If you don’t have access to historical information in your school or department, check libraries such as U-M’s Bentley.
This spread in a recent U-M School of Kinesiology magazine employed a photo titled Student “pushball” contest, 1918.
Found online at the Bentley Library archive, it was the perfect contrast to the foreground personal training image.
This postcard concept uses a photo of Henry Ford receiving an honorary degree from U-M.
It underscores the headline perfectly.
This photo was also from the Bentley.
We are really good at making lists, and organizing them by category, and sub category, and sub, sub category.
But how often do we view the “buckets” themselves as content? What happens when we focus on making the menu, the content?
Take 10 to imagine how you could say more about some of the categories you work with.
For instance, this first iteration of the Six Sigma certifications landing page was merely a collection of bulleted course lists.
The next iteration went further to explain and call out the program categories,
making them more obvious and visual for viewers.
This page for a five year combined bachelor and masters degree called “SGUS”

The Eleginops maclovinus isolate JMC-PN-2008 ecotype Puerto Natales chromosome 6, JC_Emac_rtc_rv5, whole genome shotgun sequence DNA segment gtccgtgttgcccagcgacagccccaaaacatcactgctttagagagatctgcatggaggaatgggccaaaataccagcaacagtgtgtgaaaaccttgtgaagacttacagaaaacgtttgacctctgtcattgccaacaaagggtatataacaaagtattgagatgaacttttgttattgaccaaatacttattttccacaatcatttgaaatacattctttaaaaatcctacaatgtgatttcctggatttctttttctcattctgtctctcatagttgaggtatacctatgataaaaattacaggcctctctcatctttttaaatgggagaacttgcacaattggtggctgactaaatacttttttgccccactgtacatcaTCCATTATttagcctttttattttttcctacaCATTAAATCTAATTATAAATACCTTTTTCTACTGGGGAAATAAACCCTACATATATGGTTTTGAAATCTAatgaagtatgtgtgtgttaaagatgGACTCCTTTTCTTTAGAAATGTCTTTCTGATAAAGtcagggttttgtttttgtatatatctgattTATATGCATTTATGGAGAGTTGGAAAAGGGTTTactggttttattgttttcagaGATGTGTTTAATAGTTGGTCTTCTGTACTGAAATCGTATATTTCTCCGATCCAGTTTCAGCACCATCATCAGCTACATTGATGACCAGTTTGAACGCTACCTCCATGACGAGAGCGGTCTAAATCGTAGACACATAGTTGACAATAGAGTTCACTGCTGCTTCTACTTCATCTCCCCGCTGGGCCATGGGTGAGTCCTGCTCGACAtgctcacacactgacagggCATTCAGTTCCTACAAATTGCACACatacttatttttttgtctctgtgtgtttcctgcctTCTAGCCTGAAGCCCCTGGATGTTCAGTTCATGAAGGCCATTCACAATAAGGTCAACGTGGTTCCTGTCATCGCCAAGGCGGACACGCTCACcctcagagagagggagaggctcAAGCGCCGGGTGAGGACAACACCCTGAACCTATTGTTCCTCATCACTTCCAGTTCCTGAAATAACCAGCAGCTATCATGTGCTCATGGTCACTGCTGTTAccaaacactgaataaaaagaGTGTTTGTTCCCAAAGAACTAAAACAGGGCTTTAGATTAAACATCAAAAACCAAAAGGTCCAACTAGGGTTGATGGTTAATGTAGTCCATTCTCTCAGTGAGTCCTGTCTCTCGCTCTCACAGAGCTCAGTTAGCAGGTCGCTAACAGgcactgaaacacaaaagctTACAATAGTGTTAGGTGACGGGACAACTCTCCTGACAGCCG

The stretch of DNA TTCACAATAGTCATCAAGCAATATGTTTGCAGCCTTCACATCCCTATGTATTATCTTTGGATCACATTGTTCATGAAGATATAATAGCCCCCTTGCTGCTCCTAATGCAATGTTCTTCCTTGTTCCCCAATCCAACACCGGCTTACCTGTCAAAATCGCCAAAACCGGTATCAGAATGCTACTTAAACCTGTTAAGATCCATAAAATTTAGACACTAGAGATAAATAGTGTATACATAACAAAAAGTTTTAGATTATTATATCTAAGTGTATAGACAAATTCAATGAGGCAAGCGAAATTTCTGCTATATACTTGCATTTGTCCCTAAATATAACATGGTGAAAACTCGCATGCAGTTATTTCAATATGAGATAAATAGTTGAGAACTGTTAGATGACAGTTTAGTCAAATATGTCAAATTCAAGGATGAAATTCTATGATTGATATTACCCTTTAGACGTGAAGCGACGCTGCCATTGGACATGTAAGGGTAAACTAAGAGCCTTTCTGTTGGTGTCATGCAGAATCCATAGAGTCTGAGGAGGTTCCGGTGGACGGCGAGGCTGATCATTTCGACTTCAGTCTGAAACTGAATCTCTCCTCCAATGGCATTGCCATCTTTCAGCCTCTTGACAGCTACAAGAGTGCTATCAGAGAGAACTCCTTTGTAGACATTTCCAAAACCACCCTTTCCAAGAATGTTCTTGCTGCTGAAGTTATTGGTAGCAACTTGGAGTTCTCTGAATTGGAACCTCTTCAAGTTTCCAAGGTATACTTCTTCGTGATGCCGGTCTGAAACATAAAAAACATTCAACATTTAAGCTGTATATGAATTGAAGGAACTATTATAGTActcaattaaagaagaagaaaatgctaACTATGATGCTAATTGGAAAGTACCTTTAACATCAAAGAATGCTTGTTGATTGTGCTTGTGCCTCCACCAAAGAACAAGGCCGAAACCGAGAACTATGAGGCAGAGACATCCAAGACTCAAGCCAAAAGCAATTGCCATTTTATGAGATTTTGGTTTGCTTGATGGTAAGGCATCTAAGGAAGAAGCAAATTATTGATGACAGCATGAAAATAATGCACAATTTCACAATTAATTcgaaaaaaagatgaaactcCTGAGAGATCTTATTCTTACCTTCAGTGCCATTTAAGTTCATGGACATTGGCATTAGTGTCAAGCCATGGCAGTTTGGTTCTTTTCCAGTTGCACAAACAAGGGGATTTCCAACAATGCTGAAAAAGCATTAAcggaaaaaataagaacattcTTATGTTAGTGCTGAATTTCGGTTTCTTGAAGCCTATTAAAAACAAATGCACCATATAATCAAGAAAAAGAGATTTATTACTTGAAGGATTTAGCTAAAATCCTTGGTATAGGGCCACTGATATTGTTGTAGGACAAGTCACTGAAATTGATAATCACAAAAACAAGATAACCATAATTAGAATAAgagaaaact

took what started as a bulleted list,
and turned it into a visual process.
Big numbers, words, and symbols always get people’s attention.
And they are an easy way to convey information in a graphical format, without a lot of preparation.
What’s more, you likely have some of these stats and factoids close at hand and already approved.
You just need to decide on how they are presented.
Take 10 minutes to collect a few meaningful statistics, and do a thumbnail sketch of how they would look.
These two infographics are available for download from the Victors for Michigan Campaign HQ site.
This is a tremendous resource for graphics and information all available for U-M units to use and share.
This page spread from the Chelsea School District viewbook demonstrates the power of big numbers.
All the information on this page was derived from a 1 page black and white bulleted handout prepared by the district.
Large format numbers in this web-based dashboard user interface make it easy for plant operators to gauge their performance at a glance.
We need to work toward less drama and more design.
You’re always going to have to deal with the last minute, unexpected, put-out-the-fire projects that are dropped on your desk.
But with a little thoughtful preparation,
you can turn each one into another opportunity to promote your school, college, department, division, or organization.
Something from Nothing: Simple Ways to Look Sharp When Time is Short
Simple Ways to Look Sharp When Time is